A Thank You: Black History Month

African American voices and achievements have too long been ignored or marginalized by our society and political system. To counteract this, there must be wider racial representation within both our education system as well as the media. As a step towards this, Redefy has compiled a list of notable African American individuals throughout history who remain relatively unknown to the general American population. This Black History Month, let’s take a moment to recognize and appreciate the accomplishments of some of history’s forgotten men and women.


Cathay Williams

Courtesy of Black Heritage Commemorative Society

Cathay Williams was a former slave who became the first African American woman to serve win the U.S. military, fighting on the Union side during the Civil War. She enlisted in the army disguised as a man under the pseudonym William Cathay and fought in New Mexico until she was discovered and discharged. She set an inspiring example for the thousands of other African American soldiers, nurses, and military officers that followed in her footsteps, from the Civil War to the last Iraq War.


Maggie Walker

Courtesy of Richmond Times-Dispatch

A lifelong resident of Richmond, Virginia, Maggie Walker was an African American teacher and businesswoman, who became the first female bank president within the United States. She was of mixed Irish and African ancestry, born to an abolitionist mother who spied for the Union during the Civil War. She trained as a teacher, but was forced to change career paths when the sudden death of her husband and two children left her in financial ruin. Walker founded Penny Savings Bank, which eventually absorbed all other black owned banks in Richmond.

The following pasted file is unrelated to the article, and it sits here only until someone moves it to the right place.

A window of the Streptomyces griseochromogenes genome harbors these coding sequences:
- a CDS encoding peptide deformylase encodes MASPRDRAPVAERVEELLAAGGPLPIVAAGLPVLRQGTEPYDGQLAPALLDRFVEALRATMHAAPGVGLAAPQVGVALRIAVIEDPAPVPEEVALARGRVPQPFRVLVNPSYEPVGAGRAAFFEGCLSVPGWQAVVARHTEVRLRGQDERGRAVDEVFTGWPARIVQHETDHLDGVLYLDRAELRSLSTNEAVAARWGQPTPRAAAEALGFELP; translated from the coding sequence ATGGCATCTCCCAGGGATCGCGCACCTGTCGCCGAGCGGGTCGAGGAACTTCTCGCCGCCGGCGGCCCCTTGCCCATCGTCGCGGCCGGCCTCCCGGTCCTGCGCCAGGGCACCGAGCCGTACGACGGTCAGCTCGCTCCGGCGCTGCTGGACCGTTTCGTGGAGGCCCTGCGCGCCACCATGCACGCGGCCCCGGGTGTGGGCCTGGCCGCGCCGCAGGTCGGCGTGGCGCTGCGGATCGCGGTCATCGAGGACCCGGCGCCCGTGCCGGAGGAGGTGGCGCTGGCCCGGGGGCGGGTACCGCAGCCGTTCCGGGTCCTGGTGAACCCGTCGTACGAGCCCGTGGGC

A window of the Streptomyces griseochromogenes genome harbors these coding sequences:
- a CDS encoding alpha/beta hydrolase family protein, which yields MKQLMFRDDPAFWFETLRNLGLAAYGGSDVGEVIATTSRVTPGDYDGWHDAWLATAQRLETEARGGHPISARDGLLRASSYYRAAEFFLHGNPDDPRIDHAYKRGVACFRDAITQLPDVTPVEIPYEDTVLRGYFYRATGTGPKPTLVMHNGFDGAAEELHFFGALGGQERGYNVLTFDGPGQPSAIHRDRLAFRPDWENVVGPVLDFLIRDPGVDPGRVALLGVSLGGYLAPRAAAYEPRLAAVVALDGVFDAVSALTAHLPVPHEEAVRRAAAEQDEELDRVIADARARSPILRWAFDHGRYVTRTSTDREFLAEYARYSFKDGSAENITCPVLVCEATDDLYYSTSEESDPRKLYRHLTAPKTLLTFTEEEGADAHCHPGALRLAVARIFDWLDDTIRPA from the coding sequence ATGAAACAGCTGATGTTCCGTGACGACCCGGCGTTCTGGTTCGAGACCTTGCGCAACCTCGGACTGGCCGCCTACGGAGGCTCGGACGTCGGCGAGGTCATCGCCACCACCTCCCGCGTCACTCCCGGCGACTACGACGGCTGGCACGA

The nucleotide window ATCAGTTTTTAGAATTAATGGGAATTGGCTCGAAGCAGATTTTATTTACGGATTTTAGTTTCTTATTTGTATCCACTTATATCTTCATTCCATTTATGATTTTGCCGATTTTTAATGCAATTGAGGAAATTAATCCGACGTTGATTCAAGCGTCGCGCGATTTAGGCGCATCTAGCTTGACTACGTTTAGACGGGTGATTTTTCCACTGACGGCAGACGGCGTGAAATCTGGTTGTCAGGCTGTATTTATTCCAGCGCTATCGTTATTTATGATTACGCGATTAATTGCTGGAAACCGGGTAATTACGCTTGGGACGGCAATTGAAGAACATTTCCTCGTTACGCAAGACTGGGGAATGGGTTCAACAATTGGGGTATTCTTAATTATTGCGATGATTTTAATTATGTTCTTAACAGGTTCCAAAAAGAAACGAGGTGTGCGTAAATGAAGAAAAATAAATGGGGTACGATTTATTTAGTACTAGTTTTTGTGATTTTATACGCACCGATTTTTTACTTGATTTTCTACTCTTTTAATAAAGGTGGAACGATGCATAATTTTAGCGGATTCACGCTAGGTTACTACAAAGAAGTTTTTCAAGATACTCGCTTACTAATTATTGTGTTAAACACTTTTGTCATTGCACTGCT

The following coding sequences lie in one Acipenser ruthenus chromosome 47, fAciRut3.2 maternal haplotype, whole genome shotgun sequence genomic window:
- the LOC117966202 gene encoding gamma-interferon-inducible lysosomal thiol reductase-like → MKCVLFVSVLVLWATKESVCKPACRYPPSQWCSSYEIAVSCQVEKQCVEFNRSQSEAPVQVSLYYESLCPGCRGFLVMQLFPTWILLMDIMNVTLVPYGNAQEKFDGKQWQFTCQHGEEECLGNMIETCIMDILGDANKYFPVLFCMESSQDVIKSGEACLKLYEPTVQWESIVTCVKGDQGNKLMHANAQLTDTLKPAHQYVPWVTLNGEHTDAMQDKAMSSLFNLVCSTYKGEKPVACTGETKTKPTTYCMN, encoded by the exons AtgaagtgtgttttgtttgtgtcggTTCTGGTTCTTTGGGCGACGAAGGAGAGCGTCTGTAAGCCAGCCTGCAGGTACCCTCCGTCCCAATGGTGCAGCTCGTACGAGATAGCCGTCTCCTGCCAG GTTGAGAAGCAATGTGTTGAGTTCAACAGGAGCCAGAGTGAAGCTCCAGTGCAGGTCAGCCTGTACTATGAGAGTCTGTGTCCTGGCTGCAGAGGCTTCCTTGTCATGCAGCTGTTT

Macon Bolling Allen

Courtesy of Boston College


Macon Bolling Allen was the first federally licensed African American lawyer and the first black man to hold a judicial position in America. Born a free man in Indiana, he passed the Maine bar exam, practicing law for many years in New England before he was appointed a Justice of the Peace in 1848. Following the Civil War, he relocated to South Carolina, where he was elected as a probate court judge. He is a prime example of the gains made by African Americans during the Reconstruction period, in which the number of black public officials, black-owned businesses, as well as educational institutions soared, reaching unprecedented heights.


Marian Wright Edelman

Courtesy of Case Western Reserve University

A graduate of the historically black women’s institute Spelman College, as well a graduate of the esteemed Yale Law School, Marian Wright Edelman is a children’s rights activist and the founder of the Children’s Defense Fund. She was the first African American woman admitted to the Mississippi Bar, where she represented Civil Rights activists. In 1973, she founded the Children’s Defense Fund to empower and advocate for poor children, children of color, as well as disabled children. Her efforts have led to the passage of legislation which improved child care, protected disabled, abused, and homeless children, as well as worked to overhaul the neglected foster care system.


Because of the lives and legacies of these black Americans, the world is a better place. It is time we end the disenfranchisement of African American citizens, and instead extend a long overdue thank you to Black America for its invaluable contributions to the world we know today. 


-Samra Kanwal